and his students, and in consequence of the action taken by the Council,
several of the professors resigned, headed by De Morgan. Another
professor of mathematics was appointed, who was accidentally drowned a
few years later. De Morgan had shown himself a prince of teachers: he
was invited to return to his chair, which thereafter became the
continuous center of his labors for thirty years.  

The same body of reformers---headed by Lord Brougham, a Scotsman eminent
both in science and politics---who had instituted the London University,
founded about the same time a Society for the Diffusion of Useful
Knowledge. Its object was to spread scientific and other knowledge by
means of cheap and clearly written treatises by the best writers of the
time. One of its most voluminous and effective writers was De Morgan. He
wrote a great work on \textit{The Differential and Integral Calculus}
which was published by the Society; and he wrote one-sixth of the
articles in the \textit{Penny Cyclopedia}, published by the Society, and
issued in penny numbers. When De Morgan came to reside in London he
found a congenial friend in William Frend, notwithstanding his
mathematical heresy about negative quantities. Both were arithmeticians
and actuaries, and their religious views were somewhat similar.  Frend
lived in what was then a suburb of London, in   a country-house formerly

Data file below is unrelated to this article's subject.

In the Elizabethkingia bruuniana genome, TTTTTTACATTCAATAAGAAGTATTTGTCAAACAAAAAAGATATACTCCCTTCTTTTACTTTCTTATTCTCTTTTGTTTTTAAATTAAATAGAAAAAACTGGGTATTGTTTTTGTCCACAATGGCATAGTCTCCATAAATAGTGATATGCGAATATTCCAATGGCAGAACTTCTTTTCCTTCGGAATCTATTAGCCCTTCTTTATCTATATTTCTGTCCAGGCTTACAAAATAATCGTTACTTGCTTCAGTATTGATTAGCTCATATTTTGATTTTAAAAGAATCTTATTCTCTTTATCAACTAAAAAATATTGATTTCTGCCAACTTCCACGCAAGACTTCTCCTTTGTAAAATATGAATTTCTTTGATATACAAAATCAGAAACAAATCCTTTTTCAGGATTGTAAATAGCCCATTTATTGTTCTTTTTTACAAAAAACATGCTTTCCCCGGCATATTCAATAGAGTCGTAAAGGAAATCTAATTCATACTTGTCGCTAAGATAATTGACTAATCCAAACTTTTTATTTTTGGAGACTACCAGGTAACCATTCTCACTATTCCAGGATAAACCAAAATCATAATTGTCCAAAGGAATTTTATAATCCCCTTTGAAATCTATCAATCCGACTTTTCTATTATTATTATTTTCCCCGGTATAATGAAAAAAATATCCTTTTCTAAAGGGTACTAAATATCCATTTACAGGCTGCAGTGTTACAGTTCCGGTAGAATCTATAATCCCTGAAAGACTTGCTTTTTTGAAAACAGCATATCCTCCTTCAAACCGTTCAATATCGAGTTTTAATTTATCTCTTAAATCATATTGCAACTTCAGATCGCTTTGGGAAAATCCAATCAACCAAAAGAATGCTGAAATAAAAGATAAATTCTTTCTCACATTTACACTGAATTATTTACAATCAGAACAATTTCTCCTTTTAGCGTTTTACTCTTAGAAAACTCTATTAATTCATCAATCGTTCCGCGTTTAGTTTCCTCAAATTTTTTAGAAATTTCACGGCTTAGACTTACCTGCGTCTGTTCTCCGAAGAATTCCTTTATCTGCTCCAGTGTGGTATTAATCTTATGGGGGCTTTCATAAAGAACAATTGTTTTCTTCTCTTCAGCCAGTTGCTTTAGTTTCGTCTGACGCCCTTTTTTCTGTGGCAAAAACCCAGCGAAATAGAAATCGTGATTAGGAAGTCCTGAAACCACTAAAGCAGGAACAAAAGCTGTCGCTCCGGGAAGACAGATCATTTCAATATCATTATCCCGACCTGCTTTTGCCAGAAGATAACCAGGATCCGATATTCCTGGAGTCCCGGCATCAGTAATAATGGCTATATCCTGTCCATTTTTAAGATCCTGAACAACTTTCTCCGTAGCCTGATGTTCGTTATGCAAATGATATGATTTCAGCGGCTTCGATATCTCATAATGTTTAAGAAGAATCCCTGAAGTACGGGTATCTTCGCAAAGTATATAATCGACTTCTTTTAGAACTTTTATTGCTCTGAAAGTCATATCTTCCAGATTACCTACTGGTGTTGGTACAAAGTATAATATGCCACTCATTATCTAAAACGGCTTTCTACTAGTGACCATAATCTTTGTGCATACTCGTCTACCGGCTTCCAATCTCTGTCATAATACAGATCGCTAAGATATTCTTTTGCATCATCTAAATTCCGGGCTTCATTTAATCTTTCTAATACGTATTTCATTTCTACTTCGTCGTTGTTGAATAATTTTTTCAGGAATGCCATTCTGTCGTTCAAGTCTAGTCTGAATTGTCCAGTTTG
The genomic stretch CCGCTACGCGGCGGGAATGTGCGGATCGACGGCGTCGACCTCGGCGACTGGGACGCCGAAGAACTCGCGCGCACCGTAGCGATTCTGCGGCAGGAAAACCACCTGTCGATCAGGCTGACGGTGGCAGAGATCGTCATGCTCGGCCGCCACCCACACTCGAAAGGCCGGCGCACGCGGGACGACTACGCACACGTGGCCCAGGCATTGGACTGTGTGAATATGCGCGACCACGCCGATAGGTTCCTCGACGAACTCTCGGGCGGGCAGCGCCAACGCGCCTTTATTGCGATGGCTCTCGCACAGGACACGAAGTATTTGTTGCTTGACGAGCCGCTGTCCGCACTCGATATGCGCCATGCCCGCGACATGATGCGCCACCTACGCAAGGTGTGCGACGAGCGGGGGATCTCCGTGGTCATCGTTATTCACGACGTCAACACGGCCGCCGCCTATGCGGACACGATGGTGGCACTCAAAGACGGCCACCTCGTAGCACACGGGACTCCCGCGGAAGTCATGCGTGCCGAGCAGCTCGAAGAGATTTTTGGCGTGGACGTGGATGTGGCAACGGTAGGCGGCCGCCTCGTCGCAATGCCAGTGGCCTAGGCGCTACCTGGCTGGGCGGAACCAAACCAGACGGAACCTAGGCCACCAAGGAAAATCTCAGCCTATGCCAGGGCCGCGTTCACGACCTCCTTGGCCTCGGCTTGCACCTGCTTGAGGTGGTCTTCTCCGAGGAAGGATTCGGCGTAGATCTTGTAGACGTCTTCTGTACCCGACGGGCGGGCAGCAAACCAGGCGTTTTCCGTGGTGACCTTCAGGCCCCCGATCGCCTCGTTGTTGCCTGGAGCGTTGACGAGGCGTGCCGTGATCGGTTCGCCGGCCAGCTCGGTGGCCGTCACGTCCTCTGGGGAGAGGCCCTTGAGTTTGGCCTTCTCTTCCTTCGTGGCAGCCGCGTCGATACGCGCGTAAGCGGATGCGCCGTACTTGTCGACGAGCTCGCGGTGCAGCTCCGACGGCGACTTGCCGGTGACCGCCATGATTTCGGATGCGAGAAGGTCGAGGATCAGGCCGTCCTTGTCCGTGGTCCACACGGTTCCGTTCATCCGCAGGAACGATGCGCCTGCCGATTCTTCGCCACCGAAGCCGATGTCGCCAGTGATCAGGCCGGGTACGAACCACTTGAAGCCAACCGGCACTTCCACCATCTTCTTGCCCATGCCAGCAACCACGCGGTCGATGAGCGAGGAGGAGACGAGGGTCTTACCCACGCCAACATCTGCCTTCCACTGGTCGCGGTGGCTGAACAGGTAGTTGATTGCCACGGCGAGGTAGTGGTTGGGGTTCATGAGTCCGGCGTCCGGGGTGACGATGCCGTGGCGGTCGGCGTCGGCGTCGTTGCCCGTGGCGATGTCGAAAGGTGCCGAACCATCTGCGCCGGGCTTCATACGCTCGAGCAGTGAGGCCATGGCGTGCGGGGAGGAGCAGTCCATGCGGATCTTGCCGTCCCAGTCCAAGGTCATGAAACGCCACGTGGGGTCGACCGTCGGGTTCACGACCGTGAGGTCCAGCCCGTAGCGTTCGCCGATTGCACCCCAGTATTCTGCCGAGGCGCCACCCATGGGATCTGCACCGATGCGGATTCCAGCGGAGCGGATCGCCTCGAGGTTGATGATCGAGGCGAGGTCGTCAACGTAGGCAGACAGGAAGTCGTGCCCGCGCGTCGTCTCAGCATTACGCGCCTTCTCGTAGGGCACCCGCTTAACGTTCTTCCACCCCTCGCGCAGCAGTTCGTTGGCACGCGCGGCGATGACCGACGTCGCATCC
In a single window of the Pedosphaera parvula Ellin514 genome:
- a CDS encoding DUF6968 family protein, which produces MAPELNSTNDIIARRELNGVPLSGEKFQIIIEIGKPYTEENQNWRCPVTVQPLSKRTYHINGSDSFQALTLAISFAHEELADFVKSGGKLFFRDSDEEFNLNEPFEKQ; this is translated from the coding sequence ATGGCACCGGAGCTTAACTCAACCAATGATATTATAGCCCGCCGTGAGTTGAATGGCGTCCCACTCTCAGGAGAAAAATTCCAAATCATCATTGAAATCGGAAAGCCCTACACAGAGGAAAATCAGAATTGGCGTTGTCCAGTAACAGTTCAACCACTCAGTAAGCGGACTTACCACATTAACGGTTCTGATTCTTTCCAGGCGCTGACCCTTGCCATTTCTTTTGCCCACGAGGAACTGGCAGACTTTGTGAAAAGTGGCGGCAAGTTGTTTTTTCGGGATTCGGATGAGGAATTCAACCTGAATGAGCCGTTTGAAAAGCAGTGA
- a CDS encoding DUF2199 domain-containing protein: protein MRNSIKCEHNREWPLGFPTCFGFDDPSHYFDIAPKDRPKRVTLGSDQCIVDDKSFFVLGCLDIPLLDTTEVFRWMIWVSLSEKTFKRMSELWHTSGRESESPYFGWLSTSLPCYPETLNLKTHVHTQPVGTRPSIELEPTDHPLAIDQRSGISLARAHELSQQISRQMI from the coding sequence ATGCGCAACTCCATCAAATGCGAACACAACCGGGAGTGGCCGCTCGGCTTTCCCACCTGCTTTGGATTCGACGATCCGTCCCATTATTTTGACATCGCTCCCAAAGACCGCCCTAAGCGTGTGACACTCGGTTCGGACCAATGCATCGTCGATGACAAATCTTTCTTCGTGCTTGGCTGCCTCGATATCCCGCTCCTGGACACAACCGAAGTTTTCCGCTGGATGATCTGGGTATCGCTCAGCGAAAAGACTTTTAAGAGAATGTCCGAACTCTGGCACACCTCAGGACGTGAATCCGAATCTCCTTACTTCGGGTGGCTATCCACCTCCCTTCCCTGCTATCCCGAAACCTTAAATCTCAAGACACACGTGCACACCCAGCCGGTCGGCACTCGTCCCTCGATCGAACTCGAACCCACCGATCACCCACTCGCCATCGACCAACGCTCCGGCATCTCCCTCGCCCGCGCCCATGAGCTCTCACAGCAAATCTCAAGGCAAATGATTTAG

occupied by Daniel Defoe and Isaac Watts. De Morgan with his flute was a
welcome visitor; and in 1837 he married Sophia Elizabeth, one of Frend's

The London University of which De Morgan was a professor was a
different institution from the University of London. The University of
London was founded about ten years later by the Government for the
purpose of granting degrees after examination, without any qualification
as to residence. The London University was affiliated as a teaching
college with the University of London, and its name was changed to
University College. The University of London was not a success as an
examining body; a teaching University was demanded. De Morgan was a
highly successful teacher of mathematics. It was his plan to lecture for
an hour, and at the close of each lecture to give out a number of
problems and examples illustrative of the subject lectured on;
his students were required to sit down to them and bring him the